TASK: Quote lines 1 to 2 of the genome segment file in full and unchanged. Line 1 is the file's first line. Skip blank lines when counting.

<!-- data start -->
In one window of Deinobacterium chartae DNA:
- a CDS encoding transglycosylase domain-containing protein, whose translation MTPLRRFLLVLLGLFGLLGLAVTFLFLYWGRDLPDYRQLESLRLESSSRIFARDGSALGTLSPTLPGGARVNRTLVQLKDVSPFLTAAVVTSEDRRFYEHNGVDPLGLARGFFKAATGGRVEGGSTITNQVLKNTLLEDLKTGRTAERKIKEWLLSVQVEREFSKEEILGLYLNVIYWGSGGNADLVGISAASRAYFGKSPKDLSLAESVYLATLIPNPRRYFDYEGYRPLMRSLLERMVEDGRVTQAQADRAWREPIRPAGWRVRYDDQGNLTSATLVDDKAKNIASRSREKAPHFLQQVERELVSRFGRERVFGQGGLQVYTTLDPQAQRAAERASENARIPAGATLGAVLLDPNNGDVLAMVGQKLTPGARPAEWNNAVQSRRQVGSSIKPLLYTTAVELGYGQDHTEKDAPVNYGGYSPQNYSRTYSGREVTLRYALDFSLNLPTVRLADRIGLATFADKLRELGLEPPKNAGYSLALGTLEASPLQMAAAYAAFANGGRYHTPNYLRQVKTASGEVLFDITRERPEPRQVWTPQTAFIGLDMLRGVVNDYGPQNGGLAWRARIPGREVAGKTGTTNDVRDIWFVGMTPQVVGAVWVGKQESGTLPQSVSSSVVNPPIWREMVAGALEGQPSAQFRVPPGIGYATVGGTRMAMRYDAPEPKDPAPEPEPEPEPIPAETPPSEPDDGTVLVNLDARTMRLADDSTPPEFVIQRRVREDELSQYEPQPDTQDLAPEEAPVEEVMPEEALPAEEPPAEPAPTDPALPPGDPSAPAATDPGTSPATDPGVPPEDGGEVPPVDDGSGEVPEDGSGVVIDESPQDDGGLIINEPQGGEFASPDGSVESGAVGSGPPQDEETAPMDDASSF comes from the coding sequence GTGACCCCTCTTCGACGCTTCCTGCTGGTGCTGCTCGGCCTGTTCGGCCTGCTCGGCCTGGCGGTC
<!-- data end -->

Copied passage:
In one window of Deinobacterium chartae DNA:
- a CDS encoding transglycosylase domain-containing protein, whose translation MTPLRRFLLVLLGLFGLLGLAVTFLFLYWGRDLPDYRQLESLRLESSSRIFARDGSALGTLSPTLPGGARVNRTLVQLKDVSPFLTAAVVTSEDRRFYEHNGVDPLGLARGFFKAATGGRVEGGSTITNQVLKNTLLEDLKTGRTAERKIKEWLLSVQVEREFSKEEILGLYLNVIYWGSGGNADLVGISAASRAYFGKSPKDLSLAESVYLATLIPNPRRYFDYEGYRPLMRSLLERMVEDGRVTQAQADRAWREPIRPAGWRVRYDDQGNLTSATLVDDKAKNIASRSREKAPHFLQQVERELVSRFGRERVFGQGGLQVYTTLDPQAQRAAERASENARIPAGATLGAVLLDPNNGDVLAMVGQKLTPGARPAEWNNAVQSRRQVGSSIKPLLYTTAVELGYGQDHTEKDAPVNYGGYSPQNYSRTYSGREVTLRYALDFSLNLPTVRLADRIGLATFADKLRELGLEPPKNAGYSLALGTLEASPLQMAAAYAAFANGGRYHTPNYLRQVKTASGEVLFDITRERPEPRQVWTPQTAFIGLDMLRGVVNDYGPQNGGLAWRARIPGREVAGKTGTTNDVRDIWFVGMTPQVVGAVWVGKQESGTLPQSVSSSVVNPPIWREMVAGALEGQPSAQFRVPPGIGYATVGGTRMAMRYDAPEPKDPAPEPEPEPEPIPAETPPSEPDDGTVLVNLDARTMRLADDSTPPEFVIQRRVREDELSQYEPQPDTQDLAPEEAPVEEVMPEEALPAEEPPAEPAPTDPALPPGDPSAPAATDPGTSPATDPGVPPEDGGEVPPVDDGSGEVPEDGSGVVIDESPQDDGGLIINEPQGGEFASPDGSVESGAVGSGPPQDEETAPMDDASSF comes from the coding sequence GTGACCCCTCTTCGACGCTTCCTGCTGGTGCTGCTCGGCCTGTTCGGCCTGCTCGGCCTGGCGGTC